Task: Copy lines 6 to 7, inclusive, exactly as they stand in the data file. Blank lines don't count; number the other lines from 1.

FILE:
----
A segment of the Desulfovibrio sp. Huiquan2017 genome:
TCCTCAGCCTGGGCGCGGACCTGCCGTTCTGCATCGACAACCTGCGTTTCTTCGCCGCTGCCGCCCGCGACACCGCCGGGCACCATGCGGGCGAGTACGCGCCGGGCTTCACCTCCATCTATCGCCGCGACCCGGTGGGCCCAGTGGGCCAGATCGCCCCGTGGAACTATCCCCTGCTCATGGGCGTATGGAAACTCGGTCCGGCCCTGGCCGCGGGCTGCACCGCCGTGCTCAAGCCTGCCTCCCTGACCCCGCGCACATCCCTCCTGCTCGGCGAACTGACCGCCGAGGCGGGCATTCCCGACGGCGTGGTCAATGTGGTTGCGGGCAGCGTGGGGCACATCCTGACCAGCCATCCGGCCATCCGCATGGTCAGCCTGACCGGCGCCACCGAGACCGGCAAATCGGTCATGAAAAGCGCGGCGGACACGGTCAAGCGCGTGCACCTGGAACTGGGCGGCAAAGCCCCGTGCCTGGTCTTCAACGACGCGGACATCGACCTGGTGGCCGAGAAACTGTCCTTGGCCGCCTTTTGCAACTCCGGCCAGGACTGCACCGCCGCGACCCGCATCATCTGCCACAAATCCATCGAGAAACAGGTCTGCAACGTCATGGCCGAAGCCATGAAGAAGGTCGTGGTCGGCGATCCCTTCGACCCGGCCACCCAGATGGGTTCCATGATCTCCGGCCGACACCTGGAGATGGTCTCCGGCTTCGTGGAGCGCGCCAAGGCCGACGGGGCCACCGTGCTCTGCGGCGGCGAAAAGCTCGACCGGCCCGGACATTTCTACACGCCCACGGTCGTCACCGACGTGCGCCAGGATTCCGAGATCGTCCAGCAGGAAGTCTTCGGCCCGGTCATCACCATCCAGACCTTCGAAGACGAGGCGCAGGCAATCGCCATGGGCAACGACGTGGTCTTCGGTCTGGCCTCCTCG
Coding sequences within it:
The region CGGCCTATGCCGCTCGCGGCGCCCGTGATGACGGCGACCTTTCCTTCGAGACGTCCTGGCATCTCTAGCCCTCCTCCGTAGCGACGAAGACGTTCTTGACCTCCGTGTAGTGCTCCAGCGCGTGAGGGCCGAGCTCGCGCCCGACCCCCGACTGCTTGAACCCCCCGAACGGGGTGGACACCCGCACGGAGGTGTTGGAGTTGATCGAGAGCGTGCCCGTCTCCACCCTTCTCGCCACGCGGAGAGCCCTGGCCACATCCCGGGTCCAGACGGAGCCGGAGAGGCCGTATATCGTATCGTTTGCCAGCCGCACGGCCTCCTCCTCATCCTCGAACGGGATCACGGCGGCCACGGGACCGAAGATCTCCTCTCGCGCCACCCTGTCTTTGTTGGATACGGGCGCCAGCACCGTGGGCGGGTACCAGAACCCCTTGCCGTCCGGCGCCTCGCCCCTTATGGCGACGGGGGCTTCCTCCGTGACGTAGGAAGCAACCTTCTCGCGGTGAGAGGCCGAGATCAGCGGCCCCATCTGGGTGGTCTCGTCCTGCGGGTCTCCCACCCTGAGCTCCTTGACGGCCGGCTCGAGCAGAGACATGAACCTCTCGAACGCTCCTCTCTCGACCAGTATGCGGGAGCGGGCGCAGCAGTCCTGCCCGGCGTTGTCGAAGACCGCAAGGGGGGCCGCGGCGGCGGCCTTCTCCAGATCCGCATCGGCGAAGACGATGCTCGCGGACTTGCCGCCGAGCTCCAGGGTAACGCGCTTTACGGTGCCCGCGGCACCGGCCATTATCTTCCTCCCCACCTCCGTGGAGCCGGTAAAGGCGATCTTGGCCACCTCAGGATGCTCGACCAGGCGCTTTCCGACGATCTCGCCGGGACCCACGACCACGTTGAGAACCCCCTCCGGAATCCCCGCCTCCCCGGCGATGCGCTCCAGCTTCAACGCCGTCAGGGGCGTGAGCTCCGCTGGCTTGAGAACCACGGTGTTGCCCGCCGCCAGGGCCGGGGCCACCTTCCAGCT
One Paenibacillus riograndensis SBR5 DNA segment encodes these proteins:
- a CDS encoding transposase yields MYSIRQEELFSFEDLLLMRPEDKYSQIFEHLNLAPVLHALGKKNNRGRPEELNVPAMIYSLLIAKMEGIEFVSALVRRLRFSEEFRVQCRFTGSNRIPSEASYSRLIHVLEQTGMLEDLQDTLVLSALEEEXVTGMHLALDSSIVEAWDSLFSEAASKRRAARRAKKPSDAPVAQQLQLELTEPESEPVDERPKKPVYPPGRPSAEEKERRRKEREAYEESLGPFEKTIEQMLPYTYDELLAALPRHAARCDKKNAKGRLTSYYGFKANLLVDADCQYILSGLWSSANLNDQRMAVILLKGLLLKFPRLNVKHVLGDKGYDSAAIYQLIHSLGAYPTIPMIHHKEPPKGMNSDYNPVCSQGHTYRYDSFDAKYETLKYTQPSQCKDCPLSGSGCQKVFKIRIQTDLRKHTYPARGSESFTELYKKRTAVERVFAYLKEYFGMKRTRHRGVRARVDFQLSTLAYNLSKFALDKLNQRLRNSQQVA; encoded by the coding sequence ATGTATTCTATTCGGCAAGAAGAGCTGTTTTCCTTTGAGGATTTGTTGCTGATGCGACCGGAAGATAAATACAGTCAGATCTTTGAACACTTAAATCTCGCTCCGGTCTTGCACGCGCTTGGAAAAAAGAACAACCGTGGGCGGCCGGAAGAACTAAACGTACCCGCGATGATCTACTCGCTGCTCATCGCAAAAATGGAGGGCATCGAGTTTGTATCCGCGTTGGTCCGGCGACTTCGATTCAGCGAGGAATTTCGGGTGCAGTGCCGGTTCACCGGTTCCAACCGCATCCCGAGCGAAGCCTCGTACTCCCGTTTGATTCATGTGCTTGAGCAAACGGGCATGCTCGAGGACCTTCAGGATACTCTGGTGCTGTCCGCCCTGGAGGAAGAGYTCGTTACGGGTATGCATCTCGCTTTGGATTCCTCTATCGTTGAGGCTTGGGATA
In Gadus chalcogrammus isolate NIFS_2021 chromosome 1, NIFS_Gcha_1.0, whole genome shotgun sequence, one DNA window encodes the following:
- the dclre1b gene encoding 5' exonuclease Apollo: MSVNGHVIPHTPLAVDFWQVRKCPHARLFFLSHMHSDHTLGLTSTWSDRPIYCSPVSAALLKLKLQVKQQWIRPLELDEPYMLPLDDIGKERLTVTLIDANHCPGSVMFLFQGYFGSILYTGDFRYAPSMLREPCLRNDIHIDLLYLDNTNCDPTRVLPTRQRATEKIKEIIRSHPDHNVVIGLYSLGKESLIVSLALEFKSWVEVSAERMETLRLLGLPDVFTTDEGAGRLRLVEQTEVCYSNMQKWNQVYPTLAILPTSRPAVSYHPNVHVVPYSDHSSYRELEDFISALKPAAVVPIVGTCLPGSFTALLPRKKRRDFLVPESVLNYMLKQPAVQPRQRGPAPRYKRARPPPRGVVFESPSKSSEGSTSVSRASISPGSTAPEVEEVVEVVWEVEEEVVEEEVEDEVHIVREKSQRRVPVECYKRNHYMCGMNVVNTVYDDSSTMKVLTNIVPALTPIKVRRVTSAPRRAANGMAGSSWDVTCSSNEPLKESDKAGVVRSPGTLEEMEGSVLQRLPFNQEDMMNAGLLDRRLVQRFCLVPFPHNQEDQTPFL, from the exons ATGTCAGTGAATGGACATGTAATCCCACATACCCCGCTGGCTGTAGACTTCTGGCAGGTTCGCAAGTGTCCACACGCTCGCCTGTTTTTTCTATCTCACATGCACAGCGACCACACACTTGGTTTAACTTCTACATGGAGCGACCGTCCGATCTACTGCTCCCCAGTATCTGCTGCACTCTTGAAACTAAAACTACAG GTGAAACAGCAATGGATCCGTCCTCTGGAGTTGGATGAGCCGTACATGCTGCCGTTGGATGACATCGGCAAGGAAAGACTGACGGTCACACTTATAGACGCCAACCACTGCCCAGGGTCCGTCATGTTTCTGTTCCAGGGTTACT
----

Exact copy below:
- a CDS encoding transposase yields MYSIRQEELFSFEDLLLMRPEDKYSQIFEHLNLAPVLHALGKKNNRGRPEELNVPAMIYSLLIAKMEGIEFVSALVRRLRFSEEFRVQCRFTGSNRIPSEASYSRLIHVLEQTGMLEDLQDTLVLSALEEEXVTGMHLALDSSIVEAWDSLFSEAASKRRAARRAKKPSDAPVAQQLQLELTEPESEPVDERPKKPVYPPGRPSAEEKERRRKEREAYEESLGPFEKTIEQMLPYTYDELLAALPRHAARCDKKNAKGRLTSYYGFKANLLVDADCQYILSGLWSSANLNDQRMAVILLKGLLLKFPRLNVKHVLGDKGYDSAAIYQLIHSLGAYPTIPMIHHKEPPKGMNSDYNPVCSQGHTYRYDSFDAKYETLKYTQPSQCKDCPLSGSGCQKVFKIRIQTDLRKHTYPARGSESFTELYKKRTAVERVFAYLKEYFGMKRTRHRGVRARVDFQLSTLAYNLSKFALDKLNQRLRNSQQVA; encoded by the coding sequence ATGTATTCTATTCGGCAAGAAGAGCTGTTTTCCTTTGAGGATTTGTTGCTGATGCGACCGGAAGATAAATACAGTCAGATCTTTGAACACTTAAATCTCGCTCCGGTCTTGCACGCGCTTGGAAAAAAGAACAACCGTGGGCGGCCGGAAGAACTAAACGTACCCGCGATGATCTACTCGCTGCTCATCGCAAAAATGGAGGGCATCGAGTTTGTATCCGCGTTGGTCCGGCGACTTCGATTCAGCGAGGAATTTCGGGTGCAGTGCCGGTTCACCGGTTCCAACCGCATCCCGAGCGAAGCCTCGTACTCCCGTTTGATTCATGTGCTTGAGCAAACGGGCATGCTCGAGGACCTTCAGGATACTCTGGTGCTGTCCGCCCTGGAGGAAGAGYTCGTTACGGGTATGCATCTCGCTTTGGATTCCTCTATCGTTGAGGCTTGGGATA
In Gadus chalcogrammus isolate NIFS_2021 chromosome 1, NIFS_Gcha_1.0, whole genome shotgun sequence, one DNA window encodes the following: